9/11 and My Seventh Graders

Today I teach children born in late 2000 or 2001. They have never known a world without the United States at war in the Middle East. Bin Ladin was as real (and frightening) as Voldemort from their childhood storybooks. And they are profoundly affected by their passive connection to this day’s events simply by being born in the year of 9/11. It shows in their conversation and in their writing. From this generation on, 9/11 is a dusty bit of history, as remote as Pearl Harbor.

We did not dwell on 9/11 today. I left their families to approach the historic day, or not. They carry a burden, no matter how young they were on that day. It breaks my heart to read their first writing assignments: a self introduction. Many of them begin, “I was born the year the twin towers fell.” They don’t understand that day, but they have absorbed its haunting, lingering fear. The media images play like cinema footage, equally real and unreal.

I hope for the day when they can say, without fear, “I was born the year the twin towers fell, and I am here to change the world for the better.”

My Kids -Your Kids

I started teaching in 2002, armed with a Bachelor of Science, methods courses, and a mentor. I was fresh out of college, single, and childless. I looked so young that I once had a colleague stop my class from going down the hallway because she thought they were unescorted by a teacher and thought, at first glance, that I was one of my eighth-graders. At the end of the year 7th vs 8th softball game, I wore my hair in braided pigtails for team spirit and a parent asked my partner teacher if I was a “new kid” in the seventh grade class.

It’s now over a decade later and no one is going to mistake me for a twelve year-old anymore, and while I am now married, I am still childless. According to an article by Sara Mosle on Slate.com entitled “Parents make better teachers,” because I am childless, I lack a critical perspective on child and adolescent development.

Mosle writes about her early career as a TFA grad, working for a charter school with the limited perspective that is part and parcel of being in your twenties. If you’re out in the world as an adult for the first time, you’ve got learning and living of your own to do. She writes, “To the extent I understood family dynamics, it was solely from the perspective of the teenager I’d been just a few years before.”

I can remember early entanglements with parents when I attempted to assert my authority in the classroom. A parent refused to have her daughter serve a detention because I could not prove that she was talking when I had asked her to stop. Her mother said, “Just because her lips were moving doesn’t mean my daughter was talking.” I talked with my mentor; I learned flexibility; I learned how to reflect on my actions; I became a more savvy classroom manager–but these skills took time and mentoring to develop. Now, my students rarely receive detention because I’ve learned how to engage them, guide them, and help them stop a problem before it gets to the level of a detention. It took experience and observation to get good at this part of the job.

I remember having a sophomore student who missed class frequently, didn’t bathe regularly, never completed his assignments, and often went to sleep in my class. In my early years, I would have seen this student as someone who needed discipline and strong consequences. Instead, I asked the guidance counselor what was going on. He lived with one parent who worked the graveyard shift. If his parent didn’t come home in time to take him to school, he would miss. This fifteen year-old only had access to the groceries and laundry detergent that was in the house. When supplies ran out, he had to wait until the next grocery trip. He spent most of his waking hours at school or alone at home. When his parent was home, the parent slept. They were on opposite schedules for school and work. He felt adrift and unmotivated. How’s that for “family dynamics”?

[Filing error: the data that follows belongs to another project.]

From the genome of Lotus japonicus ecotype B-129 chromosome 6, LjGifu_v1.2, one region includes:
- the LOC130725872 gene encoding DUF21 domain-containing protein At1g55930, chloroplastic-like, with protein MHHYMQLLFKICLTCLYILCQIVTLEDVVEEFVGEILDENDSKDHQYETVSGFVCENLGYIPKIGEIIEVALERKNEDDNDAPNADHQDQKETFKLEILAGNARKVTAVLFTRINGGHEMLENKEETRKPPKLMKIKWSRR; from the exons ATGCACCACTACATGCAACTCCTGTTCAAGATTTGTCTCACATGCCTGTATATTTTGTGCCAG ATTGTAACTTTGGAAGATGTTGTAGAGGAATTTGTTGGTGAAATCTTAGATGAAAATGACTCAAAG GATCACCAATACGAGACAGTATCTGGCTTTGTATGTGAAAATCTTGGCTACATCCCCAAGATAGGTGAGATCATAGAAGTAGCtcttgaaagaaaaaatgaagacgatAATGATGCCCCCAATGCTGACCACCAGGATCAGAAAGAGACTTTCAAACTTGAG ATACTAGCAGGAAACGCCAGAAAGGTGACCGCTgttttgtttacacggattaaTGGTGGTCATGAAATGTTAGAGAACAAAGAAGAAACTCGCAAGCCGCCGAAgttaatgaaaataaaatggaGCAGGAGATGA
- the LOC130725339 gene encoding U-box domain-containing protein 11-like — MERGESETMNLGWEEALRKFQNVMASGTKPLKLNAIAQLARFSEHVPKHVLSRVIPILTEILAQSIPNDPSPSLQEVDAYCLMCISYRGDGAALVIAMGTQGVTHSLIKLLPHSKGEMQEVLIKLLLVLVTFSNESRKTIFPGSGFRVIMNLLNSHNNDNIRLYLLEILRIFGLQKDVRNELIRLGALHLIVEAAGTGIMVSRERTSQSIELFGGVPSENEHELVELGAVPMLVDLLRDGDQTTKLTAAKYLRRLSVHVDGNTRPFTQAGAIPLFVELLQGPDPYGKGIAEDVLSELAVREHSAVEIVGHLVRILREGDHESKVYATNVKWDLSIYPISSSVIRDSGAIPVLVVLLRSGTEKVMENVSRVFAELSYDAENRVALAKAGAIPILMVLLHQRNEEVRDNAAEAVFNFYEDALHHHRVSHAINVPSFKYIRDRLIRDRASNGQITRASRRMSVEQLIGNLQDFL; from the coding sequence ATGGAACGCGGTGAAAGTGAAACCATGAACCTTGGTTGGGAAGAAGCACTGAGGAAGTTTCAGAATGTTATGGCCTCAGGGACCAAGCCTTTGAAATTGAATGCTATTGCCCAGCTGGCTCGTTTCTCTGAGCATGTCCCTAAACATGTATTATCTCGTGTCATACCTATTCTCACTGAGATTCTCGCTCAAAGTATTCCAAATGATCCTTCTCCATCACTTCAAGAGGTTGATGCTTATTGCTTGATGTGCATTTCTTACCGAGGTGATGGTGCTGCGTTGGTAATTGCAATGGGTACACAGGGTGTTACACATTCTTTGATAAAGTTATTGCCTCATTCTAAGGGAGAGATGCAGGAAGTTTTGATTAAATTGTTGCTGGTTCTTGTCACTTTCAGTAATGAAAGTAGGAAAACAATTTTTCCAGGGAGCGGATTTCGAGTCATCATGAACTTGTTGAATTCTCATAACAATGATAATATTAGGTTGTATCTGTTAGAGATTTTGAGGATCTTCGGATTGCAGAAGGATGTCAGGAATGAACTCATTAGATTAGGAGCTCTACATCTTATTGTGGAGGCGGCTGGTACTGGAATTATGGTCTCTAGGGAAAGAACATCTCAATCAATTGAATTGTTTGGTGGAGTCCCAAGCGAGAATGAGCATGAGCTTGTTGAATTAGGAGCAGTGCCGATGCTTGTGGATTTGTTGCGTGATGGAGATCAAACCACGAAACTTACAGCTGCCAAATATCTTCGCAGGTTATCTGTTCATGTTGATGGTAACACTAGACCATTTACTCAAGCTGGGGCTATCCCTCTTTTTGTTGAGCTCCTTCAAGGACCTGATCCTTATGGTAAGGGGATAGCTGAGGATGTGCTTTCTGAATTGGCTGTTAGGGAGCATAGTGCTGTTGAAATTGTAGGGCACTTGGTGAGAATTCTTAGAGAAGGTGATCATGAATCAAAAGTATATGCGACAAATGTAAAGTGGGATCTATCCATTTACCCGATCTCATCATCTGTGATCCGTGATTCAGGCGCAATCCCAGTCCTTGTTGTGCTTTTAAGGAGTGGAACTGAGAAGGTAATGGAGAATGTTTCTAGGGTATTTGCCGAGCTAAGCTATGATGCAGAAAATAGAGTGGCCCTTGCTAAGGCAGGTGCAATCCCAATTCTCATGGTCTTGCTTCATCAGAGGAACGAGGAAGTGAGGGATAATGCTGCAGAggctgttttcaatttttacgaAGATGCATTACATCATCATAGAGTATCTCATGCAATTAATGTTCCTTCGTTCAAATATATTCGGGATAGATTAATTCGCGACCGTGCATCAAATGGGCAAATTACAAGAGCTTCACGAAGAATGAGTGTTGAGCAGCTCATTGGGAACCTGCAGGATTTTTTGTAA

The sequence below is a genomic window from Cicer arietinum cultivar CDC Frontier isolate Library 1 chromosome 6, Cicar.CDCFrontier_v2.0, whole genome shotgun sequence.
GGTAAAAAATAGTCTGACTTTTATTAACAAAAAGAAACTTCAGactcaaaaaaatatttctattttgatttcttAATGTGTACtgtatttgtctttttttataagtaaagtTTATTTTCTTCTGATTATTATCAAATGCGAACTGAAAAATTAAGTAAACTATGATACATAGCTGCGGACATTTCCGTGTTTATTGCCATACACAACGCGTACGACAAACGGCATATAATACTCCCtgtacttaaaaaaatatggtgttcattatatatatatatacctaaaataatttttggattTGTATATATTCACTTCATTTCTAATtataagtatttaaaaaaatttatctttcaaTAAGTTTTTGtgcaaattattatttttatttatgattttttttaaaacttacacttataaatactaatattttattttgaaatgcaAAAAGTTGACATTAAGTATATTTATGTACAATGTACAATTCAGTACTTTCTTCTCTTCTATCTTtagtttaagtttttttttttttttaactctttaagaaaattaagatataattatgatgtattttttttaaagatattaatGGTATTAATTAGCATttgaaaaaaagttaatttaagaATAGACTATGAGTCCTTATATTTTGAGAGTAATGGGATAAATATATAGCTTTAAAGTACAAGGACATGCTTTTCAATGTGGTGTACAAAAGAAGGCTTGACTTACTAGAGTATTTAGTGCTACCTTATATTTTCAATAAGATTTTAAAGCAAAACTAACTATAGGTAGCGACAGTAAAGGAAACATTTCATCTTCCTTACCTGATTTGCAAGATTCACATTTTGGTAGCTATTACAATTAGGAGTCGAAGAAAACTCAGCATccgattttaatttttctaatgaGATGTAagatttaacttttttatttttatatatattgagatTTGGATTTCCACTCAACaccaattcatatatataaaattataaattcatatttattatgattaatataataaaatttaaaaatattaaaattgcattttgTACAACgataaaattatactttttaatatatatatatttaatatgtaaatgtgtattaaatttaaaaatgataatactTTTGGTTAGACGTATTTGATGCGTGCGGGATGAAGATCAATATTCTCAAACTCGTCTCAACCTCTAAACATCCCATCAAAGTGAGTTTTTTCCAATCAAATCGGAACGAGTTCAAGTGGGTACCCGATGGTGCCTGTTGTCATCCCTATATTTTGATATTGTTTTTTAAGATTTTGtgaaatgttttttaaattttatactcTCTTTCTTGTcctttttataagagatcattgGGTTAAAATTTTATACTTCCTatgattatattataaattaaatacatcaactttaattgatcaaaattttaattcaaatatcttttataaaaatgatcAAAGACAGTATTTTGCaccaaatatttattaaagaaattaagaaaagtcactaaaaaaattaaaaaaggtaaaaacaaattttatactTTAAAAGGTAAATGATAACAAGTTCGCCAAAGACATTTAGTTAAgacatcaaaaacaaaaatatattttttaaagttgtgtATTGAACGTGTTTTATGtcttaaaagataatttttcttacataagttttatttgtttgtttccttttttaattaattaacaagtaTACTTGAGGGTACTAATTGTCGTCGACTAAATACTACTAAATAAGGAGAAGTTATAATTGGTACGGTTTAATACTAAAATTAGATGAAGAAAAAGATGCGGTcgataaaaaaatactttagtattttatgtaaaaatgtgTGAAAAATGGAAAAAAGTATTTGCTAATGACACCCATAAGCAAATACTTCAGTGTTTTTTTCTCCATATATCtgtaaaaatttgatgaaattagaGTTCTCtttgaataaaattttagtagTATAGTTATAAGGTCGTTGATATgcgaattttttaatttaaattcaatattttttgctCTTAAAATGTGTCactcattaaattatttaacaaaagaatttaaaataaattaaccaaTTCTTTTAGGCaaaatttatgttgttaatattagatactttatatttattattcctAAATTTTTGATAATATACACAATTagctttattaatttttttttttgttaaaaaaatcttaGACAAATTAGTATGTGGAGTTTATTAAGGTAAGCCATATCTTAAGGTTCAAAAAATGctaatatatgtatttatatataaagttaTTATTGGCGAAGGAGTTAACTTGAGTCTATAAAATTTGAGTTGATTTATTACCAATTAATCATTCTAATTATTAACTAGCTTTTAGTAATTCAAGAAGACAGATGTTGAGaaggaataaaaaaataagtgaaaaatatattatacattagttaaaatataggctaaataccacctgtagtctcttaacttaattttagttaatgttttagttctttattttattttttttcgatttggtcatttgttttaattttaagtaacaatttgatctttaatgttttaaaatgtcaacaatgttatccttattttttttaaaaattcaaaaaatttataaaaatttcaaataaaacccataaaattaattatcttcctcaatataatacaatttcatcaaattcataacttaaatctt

I’m not sure how having my own child would help me better empathize with students like him.

I agree with Mosle that charter schools who employ only young, single, childless teachers are being short sighted–but I reject her thesis that hiring teachers with children is the answer.

Enough. Enough with the oversimplification.

It takes a school community. It takes teachers like my mentor when I was twenty-three and starting out to help me learn from her experience and reflect on my management choices. It takes guidance counselors and principals. It takes parents and guardians who are willing to work with teachers and schools as partners. Charter schools who demand their teachers work 100 hours a week for the sake of their students at the expense of their own lives or own families are not sustainable. Teachers are human beings with a very real and important need for boundaries that allow them to be whole people with lives and families of their own. Teaching and caring for someone else’s children should not be all we are allowed to do.

I would love to have children of my own, but so far I can’t. I suffered a miscarriage while at school and had no choice over the following weeks and months to mask my grief and pain in order to protect my students. Don’t tell me I can’t be a good teacher if I’m not also a parent.

I buy school supplies for my students. I buy them lunches. I have held them when they’ve cried and talked them down from their feelings of betrayal and despair when a parent goes to jail or when there is divorce. I have held a student’s confidence when she told me she’d just worked up the courage to tell her parents and the police she’d been raped. I have walked students to the guidance office when they were facing the possibility of pregnancy. I have had a student steeped in his own depression lean on me to guide him to the help he desperately wanted but didn’t know how to ask. I have consoled parents who don’t know how to handle their child’s heartache, or addiction, or anxiety. I have been to hospitals. I have been to funerals.